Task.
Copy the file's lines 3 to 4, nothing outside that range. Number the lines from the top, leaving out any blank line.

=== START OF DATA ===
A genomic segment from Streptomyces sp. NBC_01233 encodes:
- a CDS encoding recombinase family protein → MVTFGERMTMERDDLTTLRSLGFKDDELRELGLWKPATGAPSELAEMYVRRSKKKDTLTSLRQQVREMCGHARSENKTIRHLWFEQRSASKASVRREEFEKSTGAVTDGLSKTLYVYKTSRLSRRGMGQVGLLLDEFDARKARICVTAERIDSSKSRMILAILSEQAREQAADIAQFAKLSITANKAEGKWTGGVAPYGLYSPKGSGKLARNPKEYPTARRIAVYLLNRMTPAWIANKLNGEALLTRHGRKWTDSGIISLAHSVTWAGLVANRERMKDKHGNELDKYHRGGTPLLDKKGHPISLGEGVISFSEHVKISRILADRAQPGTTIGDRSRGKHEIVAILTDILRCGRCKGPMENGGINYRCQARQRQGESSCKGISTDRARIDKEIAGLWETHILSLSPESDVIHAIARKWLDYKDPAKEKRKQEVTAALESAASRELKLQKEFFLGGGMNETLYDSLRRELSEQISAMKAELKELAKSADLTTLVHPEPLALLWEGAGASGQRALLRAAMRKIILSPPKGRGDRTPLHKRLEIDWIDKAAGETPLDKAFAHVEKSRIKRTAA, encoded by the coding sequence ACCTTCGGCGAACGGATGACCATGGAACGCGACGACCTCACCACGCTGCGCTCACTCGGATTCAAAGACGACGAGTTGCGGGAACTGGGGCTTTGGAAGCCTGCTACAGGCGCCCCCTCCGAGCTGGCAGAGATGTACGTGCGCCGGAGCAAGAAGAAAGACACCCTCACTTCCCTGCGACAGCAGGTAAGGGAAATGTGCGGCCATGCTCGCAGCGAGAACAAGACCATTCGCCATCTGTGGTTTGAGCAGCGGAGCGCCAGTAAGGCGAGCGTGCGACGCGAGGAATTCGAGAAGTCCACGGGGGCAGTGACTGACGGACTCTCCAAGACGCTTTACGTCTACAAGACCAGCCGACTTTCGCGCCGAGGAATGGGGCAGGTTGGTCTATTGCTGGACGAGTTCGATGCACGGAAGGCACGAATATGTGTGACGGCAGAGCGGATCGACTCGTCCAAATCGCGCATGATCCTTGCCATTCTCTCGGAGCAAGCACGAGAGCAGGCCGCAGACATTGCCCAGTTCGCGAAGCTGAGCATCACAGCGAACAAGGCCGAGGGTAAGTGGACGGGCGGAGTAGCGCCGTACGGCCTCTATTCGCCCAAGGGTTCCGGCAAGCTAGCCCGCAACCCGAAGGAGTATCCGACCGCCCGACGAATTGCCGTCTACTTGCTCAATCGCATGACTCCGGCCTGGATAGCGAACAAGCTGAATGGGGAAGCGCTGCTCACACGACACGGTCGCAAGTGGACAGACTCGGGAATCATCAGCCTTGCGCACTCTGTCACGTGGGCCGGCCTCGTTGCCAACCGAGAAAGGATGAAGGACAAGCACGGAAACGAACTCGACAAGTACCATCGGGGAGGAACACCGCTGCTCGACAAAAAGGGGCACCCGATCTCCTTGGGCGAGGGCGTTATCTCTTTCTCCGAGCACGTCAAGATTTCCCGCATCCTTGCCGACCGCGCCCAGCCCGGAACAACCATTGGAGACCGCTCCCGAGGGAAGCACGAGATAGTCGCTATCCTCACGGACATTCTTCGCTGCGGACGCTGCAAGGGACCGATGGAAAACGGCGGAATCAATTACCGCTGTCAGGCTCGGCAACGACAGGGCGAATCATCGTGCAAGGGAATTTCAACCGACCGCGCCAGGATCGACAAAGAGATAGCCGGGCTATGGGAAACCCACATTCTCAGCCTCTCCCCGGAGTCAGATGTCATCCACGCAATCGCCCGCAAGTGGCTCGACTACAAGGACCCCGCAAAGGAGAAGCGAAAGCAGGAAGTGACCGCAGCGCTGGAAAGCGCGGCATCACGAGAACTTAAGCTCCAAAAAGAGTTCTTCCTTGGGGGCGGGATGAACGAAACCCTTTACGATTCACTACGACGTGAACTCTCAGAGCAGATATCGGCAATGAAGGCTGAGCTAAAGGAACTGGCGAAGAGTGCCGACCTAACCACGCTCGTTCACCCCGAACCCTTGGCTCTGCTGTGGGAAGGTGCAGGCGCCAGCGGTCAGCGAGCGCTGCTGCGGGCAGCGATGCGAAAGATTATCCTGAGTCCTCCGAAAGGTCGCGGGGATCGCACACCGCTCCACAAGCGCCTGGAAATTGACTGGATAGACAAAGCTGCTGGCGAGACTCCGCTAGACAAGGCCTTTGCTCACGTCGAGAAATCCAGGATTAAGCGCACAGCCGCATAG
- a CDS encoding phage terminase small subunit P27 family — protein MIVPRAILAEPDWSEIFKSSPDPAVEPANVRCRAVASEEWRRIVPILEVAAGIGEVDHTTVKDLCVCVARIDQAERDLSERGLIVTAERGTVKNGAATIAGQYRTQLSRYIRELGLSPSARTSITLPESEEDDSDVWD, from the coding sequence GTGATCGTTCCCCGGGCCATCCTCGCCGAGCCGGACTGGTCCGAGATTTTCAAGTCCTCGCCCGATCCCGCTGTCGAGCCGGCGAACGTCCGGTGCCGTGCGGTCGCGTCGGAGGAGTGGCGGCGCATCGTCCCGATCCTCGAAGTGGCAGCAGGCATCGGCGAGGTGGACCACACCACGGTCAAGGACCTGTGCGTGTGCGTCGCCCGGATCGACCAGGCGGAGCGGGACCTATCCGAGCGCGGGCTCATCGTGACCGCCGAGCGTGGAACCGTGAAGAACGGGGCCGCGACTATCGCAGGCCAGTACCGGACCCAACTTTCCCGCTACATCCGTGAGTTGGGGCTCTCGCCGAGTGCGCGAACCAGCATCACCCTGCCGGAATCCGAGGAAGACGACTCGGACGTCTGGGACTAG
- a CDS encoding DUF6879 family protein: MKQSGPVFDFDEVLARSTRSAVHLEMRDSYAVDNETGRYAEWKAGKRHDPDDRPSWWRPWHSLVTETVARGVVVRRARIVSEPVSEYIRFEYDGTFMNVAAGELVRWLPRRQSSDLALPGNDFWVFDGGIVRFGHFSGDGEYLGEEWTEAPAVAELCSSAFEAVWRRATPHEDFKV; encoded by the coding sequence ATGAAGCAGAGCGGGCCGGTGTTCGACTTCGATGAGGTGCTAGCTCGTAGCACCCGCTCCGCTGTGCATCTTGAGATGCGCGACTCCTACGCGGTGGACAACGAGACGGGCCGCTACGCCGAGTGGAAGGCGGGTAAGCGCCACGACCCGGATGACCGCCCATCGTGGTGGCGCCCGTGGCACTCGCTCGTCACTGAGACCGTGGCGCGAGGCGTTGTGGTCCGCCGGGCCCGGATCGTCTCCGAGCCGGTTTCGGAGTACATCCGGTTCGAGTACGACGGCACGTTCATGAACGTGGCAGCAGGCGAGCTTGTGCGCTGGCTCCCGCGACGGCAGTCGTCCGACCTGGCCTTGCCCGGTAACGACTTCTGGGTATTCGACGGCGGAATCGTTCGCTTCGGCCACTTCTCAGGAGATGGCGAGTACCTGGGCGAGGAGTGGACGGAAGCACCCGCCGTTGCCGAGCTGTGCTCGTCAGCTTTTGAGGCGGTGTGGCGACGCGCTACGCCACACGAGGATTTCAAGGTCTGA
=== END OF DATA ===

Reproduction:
- a CDS encoding phage terminase small subunit P27 family — protein MIVPRAILAEPDWSEIFKSSPDPAVEPANVRCRAVASEEWRRIVPILEVAAGIGEVDHTTVKDLCVCVARIDQAERDLSERGLIVTAERGTVKNGAATIAGQYRTQLSRYIRELGLSPSARTSITLPESEEDDSDVWD, from the coding sequence GTGATCGTTCCCCGGGCCATCCTCGCCGAGCCGGACTGGTCCGAGATTTTCAAGTCCTCGCCCGATCCCGCTGTCGAGCCGGCGAACGTCCGGTGCCGTGCGGTCGCGTCGGAGGAGTGGCGGCGCATCGTCCCGATCCTCGAAGTGGCAGCAGGCATCGGCGAGGTGGACCACACCACGGTCAAGGACCTGTGCGTGTGCGTCGCCCGGATCGACCAGGCGGAGCGGGACCTATCCGAGCGCGGGCTCATCGTGACCGCCGAGCGTGGAACCGTGAAGAACGGGGCCGCGACTATCGCAGGCCAGTACCGGACCCAACTTTCCCGCTACATCCGTGAGTTGGGGCTCTCGCCGAGTGCGCGAACCAGCATCACCCTGCCGGAATCCGAGGAAGACGACTCGGACGTCTGGGACTAG
- a CDS encoding DUF6879 family protein: MKQSGPVFDFDEVLARSTRSAVHLEMRDSYAVDNETGRYAEWKAGKRHDPDDRPSWWRPWHSLVTETVARGVVVRRARIVSEPVSEYIRFEYDGTFMNVAAGELVRWLPRRQSSDLALPGNDFWVFDGGIVRFGHFSGDGEYLGEEWTEAPAVAELCSSAFEAVWRRATPHEDFKV; encoded by the coding sequence ATGAAGCAGAGCGGGCCGGTGTTCGACTTCGATGAGGTGCTAGCTCGTAGCACCCGCTCCGCTGTGCATCTTGAGATGCGCGACTCCTACGCGGTGGACAACGAGACGGGCCGCTACGCCGAGTGGAAGGCGGGTAAGCGCCACGACCCGGATGACCGCCCATCGTGGTGGCGCCCGTGGCACTCGCTCGTCACTGAGACCGTGGCGCGAGGCGTTGTGGTCCGCCGGGCCCGGATCGTCTCCGAGCCGGTTTCGGAGTACATCCGGTTCGAGTACGACGGCACGTTCATGAACGTGGCAGCAGGCGAGCTTGTGCGCTGGCTCCCGCGACGGCAGTCGTCCGACCTGGCCTTGCCCGGTAACGACTTCTGGGTATTCGACGGCGGAATCGTTCGCTTCGGCCACTTCTCAGGAGATGGCGAGTACCTGGGCGAGGAGTGGACGGAAGCACCCGCCGTTGCCGAGCTGTGCTCGTCAGCTTTTGAGGCGGTGTGGCGACGCGCTACGCCACACGAGGATTTCAAGGTCTGA